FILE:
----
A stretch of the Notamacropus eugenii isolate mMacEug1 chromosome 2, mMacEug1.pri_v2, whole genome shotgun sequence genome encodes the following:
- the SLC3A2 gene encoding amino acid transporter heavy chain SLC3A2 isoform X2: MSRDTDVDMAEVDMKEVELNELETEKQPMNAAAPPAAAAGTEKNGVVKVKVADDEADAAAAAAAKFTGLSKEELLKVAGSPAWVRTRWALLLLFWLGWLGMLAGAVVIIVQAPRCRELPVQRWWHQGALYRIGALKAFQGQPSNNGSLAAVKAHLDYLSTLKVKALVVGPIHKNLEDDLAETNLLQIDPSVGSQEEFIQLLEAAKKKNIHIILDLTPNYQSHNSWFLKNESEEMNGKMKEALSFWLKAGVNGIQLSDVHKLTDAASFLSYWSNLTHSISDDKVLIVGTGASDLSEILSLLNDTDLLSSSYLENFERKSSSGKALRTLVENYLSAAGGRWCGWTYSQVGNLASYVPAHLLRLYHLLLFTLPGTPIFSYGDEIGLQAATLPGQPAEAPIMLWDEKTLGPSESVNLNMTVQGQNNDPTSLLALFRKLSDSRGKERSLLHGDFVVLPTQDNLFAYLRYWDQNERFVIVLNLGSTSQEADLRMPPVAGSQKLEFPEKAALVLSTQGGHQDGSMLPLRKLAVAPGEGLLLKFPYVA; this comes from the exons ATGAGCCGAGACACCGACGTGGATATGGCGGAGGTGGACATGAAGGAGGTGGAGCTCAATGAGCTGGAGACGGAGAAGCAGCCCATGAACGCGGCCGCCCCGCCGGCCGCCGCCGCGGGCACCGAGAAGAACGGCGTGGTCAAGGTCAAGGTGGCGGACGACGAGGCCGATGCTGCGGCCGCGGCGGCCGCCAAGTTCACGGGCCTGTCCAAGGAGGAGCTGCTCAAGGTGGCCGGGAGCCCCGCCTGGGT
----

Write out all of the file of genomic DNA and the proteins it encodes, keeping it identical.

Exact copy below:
A stretch of the Notamacropus eugenii isolate mMacEug1 chromosome 2, mMacEug1.pri_v2, whole genome shotgun sequence genome encodes the following:
- the SLC3A2 gene encoding amino acid transporter heavy chain SLC3A2 isoform X2: MSRDTDVDMAEVDMKEVELNELETEKQPMNAAAPPAAAAGTEKNGVVKVKVADDEADAAAAAAAKFTGLSKEELLKVAGSPAWVRTRWALLLLFWLGWLGMLAGAVVIIVQAPRCRELPVQRWWHQGALYRIGALKAFQGQPSNNGSLAAVKAHLDYLSTLKVKALVVGPIHKNLEDDLAETNLLQIDPSVGSQEEFIQLLEAAKKKNIHIILDLTPNYQSHNSWFLKNESEEMNGKMKEALSFWLKAGVNGIQLSDVHKLTDAASFLSYWSNLTHSISDDKVLIVGTGASDLSEILSLLNDTDLLSSSYLENFERKSSSGKALRTLVENYLSAAGGRWCGWTYSQVGNLASYVPAHLLRLYHLLLFTLPGTPIFSYGDEIGLQAATLPGQPAEAPIMLWDEKTLGPSESVNLNMTVQGQNNDPTSLLALFRKLSDSRGKERSLLHGDFVVLPTQDNLFAYLRYWDQNERFVIVLNLGSTSQEADLRMPPVAGSQKLEFPEKAALVLSTQGGHQDGSMLPLRKLAVAPGEGLLLKFPYVA; this comes from the exons ATGAGCCGAGACACCGACGTGGATATGGCGGAGGTGGACATGAAGGAGGTGGAGCTCAATGAGCTGGAGACGGAGAAGCAGCCCATGAACGCGGCCGCCCCGCCGGCCGCCGCCGCGGGCACCGAGAAGAACGGCGTGGTCAAGGTCAAGGTGGCGGACGACGAGGCCGATGCTGCGGCCGCGGCGGCCGCCAAGTTCACGGGCCTGTCCAAGGAGGAGCTGCTCAAGGTGGCCGGGAGCCCCGCCTGGGT